WASHINGTON, Feb. 27, 2012 — The rioting and killings that have followed the accidental burning of Qurans by coalition personnel will not change the NATO strategy in Afghanistan, Pentagon Press Secretary George Little said today.
Defense Secretary Leon E. Panetta and Army Gen. Martin E. Dempsey, chairman of the Joint Chiefs of Staff, are fully committed to continuing operations aimed at turning over security responsibility to Afghan forces by the end of 2014, Little said.
Panetta and Dempsey “believe we have achieved significant progress in reversing the Taliban’s momentum and in developing the Afghan security forces, and they believe that the fundamentals of our strategy remain sound,” Little said in a Pentagon news conference, joined by Pentagon spokesman Navy Capt. John Kirby, who spoke to the Pentagon press corps from the Afghan capital of Kabul.
Afghans rioted following the revelation that NATO forces inadvertently burned Islamic religious articles, including Qurans. Four Americans have been killed, including two officers serving as advisors in the Afghan interior ministry in Kabul.
It is important that the recent events not blind people to the progress being made in the country, Little said. The NATO-led International Security Assistance Force, in partnership with Afghan national security forces, is making progress in defeating al-Qaida and its terrorist allies and denying them the ability to maintain a safe haven in Afghanistan, he added.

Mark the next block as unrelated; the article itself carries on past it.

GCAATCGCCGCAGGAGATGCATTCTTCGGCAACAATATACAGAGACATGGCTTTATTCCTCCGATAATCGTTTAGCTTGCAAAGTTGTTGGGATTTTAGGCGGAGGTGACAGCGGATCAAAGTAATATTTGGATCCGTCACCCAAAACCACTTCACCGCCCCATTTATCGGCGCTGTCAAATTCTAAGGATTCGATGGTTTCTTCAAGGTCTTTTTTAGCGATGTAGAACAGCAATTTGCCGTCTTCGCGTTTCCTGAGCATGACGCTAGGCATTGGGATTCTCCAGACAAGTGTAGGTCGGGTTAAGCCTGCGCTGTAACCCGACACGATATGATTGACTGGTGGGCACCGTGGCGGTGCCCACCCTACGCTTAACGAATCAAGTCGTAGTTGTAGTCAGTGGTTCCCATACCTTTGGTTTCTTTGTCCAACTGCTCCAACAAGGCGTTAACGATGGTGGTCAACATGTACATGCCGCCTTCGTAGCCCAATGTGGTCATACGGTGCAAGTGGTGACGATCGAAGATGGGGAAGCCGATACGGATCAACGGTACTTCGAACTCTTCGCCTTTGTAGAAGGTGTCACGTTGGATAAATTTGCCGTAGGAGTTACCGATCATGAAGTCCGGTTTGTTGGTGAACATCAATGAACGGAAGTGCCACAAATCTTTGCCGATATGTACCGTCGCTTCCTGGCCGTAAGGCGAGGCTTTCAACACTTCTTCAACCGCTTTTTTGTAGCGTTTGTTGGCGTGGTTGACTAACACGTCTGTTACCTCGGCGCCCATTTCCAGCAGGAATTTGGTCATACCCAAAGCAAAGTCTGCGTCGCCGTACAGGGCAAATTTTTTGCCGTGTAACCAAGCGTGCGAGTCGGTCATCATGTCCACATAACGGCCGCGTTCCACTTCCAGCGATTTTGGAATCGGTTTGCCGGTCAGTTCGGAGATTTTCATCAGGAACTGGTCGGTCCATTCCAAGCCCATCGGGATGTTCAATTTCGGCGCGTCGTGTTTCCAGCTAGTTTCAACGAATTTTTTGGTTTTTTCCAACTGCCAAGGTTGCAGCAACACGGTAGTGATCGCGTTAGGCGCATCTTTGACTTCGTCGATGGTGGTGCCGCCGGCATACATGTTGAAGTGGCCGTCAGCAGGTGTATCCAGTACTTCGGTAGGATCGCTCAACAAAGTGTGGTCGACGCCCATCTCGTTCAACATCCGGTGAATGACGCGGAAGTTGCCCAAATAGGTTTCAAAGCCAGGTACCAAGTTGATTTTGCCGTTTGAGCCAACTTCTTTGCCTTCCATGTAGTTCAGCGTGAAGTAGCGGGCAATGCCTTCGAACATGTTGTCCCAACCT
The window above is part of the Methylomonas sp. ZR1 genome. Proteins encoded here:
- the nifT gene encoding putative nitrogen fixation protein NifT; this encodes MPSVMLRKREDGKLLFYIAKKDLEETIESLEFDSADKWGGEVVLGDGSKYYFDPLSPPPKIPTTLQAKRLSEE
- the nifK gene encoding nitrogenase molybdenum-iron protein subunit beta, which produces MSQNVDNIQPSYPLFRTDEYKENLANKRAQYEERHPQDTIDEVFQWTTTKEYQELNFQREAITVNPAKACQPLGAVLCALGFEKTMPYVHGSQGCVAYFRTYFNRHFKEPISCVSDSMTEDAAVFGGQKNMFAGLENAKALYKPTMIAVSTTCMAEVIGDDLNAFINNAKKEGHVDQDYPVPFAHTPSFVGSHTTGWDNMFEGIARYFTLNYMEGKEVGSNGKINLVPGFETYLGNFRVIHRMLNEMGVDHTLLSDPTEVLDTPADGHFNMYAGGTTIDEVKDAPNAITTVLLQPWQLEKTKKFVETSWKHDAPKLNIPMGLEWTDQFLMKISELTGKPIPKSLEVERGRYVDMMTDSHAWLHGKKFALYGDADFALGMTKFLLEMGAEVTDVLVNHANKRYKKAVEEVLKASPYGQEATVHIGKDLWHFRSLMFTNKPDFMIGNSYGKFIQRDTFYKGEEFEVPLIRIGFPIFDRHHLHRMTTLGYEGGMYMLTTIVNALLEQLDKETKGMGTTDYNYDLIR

Afghan rioting is decreasing, with only three demonstrations held today, Kirby said, noting that ISAF leaders have joined with Afghan President Hamid Karzai in urging calm and an end to violent protests.
“We appreciate the steps President Karzai is taking to quell violence in the country, and we commend the hard work and sacrifice of the Afghan security forces who have suffered casualties attempting to quell the violence,” Little said. “We respect the right of all Afghans to peaceful protest, but further bloodshed serves neither the coalition nor the Afghan people, who are themselves falling victim to violence.”
Little said the relationship between ISAF forces and their Afghan partners remains strong, pointing out that U.S. forces work with 330,000 Afghan security forces to defend the country. “Together, they fight in very difficult situations, building trust and mutual respect despite recent incidents,” the press secretary said.
The spirit of American, coalition and Afghan forces will be tested throughout the campaign in Afghanistan, Little said. “Anyone who believes they can weaken our resolve through these cowardly attacks is severely mistaken,” he added.
The coalition will emerge from the challenges stronger and more unified, Little said. “There is much at stake in Afghanistan, and our commitment to our mission and our strategy will not waver,” he said.
U.S. Department of Defense
Office of the Assistant Secretary of Defense (Public Affairs)